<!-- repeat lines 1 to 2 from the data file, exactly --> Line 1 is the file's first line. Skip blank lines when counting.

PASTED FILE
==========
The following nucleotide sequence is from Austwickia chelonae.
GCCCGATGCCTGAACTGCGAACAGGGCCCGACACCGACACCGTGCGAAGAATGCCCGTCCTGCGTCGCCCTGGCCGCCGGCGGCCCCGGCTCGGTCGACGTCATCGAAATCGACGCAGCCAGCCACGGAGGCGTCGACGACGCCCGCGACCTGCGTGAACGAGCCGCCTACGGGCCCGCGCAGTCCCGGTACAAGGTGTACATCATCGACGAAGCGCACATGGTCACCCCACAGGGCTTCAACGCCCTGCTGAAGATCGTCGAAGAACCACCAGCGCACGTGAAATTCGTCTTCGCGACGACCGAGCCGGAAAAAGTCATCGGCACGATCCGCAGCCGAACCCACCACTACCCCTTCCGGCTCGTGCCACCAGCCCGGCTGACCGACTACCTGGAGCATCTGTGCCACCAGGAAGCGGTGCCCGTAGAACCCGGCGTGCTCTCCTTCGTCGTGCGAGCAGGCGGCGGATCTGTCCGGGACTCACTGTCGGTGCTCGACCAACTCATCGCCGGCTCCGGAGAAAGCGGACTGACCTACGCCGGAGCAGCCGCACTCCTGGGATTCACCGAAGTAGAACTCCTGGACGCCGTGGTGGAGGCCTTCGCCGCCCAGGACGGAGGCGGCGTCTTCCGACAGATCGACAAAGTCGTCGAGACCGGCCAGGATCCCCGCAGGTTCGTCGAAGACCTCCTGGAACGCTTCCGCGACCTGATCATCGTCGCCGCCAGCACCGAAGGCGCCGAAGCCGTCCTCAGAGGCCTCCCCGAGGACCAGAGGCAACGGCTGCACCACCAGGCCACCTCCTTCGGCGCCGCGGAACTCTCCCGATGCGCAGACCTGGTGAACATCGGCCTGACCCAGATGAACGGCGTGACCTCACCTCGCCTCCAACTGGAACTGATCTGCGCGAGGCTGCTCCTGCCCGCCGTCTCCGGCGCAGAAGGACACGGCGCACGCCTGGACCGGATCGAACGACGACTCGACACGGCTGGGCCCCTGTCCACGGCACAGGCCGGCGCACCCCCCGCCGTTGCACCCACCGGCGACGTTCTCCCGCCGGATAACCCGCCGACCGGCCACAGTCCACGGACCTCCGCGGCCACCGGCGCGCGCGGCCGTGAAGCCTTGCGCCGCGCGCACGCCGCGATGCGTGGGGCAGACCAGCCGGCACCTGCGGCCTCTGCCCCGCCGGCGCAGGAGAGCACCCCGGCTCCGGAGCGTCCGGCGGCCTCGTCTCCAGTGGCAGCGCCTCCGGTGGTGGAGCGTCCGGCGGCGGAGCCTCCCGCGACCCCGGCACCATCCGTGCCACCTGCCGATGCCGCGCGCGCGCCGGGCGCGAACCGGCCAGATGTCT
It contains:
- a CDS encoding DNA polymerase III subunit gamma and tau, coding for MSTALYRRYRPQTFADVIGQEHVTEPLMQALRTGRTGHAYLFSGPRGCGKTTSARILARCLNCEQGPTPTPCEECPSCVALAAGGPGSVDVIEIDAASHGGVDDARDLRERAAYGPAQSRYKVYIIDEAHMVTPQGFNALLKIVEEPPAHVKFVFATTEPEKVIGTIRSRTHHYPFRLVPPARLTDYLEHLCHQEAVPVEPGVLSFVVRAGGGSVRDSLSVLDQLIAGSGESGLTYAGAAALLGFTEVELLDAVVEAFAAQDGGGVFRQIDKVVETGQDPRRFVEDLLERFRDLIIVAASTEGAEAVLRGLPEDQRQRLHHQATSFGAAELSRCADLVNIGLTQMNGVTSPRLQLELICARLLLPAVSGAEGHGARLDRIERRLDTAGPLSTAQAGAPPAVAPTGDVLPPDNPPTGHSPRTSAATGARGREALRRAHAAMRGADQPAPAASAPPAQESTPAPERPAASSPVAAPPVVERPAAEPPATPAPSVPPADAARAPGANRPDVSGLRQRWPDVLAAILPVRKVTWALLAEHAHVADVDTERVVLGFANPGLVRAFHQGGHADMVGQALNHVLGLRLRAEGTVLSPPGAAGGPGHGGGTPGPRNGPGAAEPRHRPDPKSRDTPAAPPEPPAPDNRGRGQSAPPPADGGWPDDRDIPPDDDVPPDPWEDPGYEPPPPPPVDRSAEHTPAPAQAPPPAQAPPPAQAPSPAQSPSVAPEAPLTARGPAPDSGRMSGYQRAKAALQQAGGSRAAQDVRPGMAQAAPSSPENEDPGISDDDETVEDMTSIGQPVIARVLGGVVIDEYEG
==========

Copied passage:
The following nucleotide sequence is from Austwickia chelonae.
GCCCGATGCCTGAACTGCGAACAGGGCCCGACACCGACACCGTGCGAAGAATGCCCGTCCTGCGTCGCCCTGGCCGCCGGCGGCCCCGGCTCGGTCGACGTCATCGAAATCGACGCAGCCAGCCACGGAGGCGTCGACGACGCCCGCGACCTGCGTGAACGAGCCGCCTACGGGCCCGCGCAGTCCCGGTACAAGGTGTACATCATCGACGAAGCGCACATGGTCACCCCACAGGGCTTCAACGCCCTGCTGAAGATCGTCGAAGAACCACCAGCGCACGTGAAATTCGTCTTCGCGACGACCGAGCCGGAAAAAGTCATCGGCACGATCCGCAGCCGAACCCACCACTACCCCTTCCGGCTCGTGCCACCAGCCCGGCTGACCGACTACCTGGAGCATCTGTGCCACCAGGAAGCGGTGCCCGTAGAACCCGGCGTGCTCTCCTTCGTCGTGCGAGCAGGCGGCGGATCTGTCCGGGACTCACTGTCGGTGCTCGACCAACTCATCGCCGGCTCCGGAGAAAGCGGACTGACCTACGCCGGAGCAGCCGCACTCCTGGGATTCACCGAAGTAGAACTCCTGGACGCCGTGGTGGAGGCCTTCGCCGCCCAGGACGGAGGCGGCGTCTTCCGACAGATCGACAAAGTCGTCGAGACCGGCCAGGATCCCCGCAGGTTCGTCGAAGACCTCCTGGAACGCTTCCGCGACCTGATCATCGTCGCCGCCAGCACCGAAGGCGCCGAAGCCGTCCTCAGAGGCCTCCCCGAGGACCAGAGGCAACGGCTGCACCACCAGGCCACCTCCTTCGGCGCCGCGGAACTCTCCCGATGCGCAGACCTGGTGAACATCGGCCTGACCCAGATGAACGGCGTGACCTCACCTCGCCTCCAACTGGAACTGATCTGCGCGAGGCTGCTCCTGCCCGCCGTCTCCGGCGCAGAAGGACACGGCGCACGCCTGGACCGGATCGAACGACGACTCGACACGGCTGGGCCCCTGTCCACGGCACAGGCCGGCGCACCCCCCGCCGTTGCACCCACCGGCGACGTTCTCCCGCCGGATAACCCGCCGACCGGCCACAGTCCACGGACCTCCGCGGCCACCGGCGCGCGCGGCCGTGAAGCCTTGCGCCGCGCGCACGCCGCGATGCGTGGGGCAGACCAGCCGGCACCTGCGGCCTCTGCCCCGCCGGCGCAGGAGAGCACCCCGGCTCCGGAGCGTCCGGCGGCCTCGTCTCCAGTGGCAGCGCCTCCGGTGGTGGAGCGTCCGGCGGCGGAGCCTCCCGCGACCCCGGCACCATCCGTGCCACCTGCCGATGCCGCGCGCGCGCCGGGCGCGAACCGGCCAGATGTCT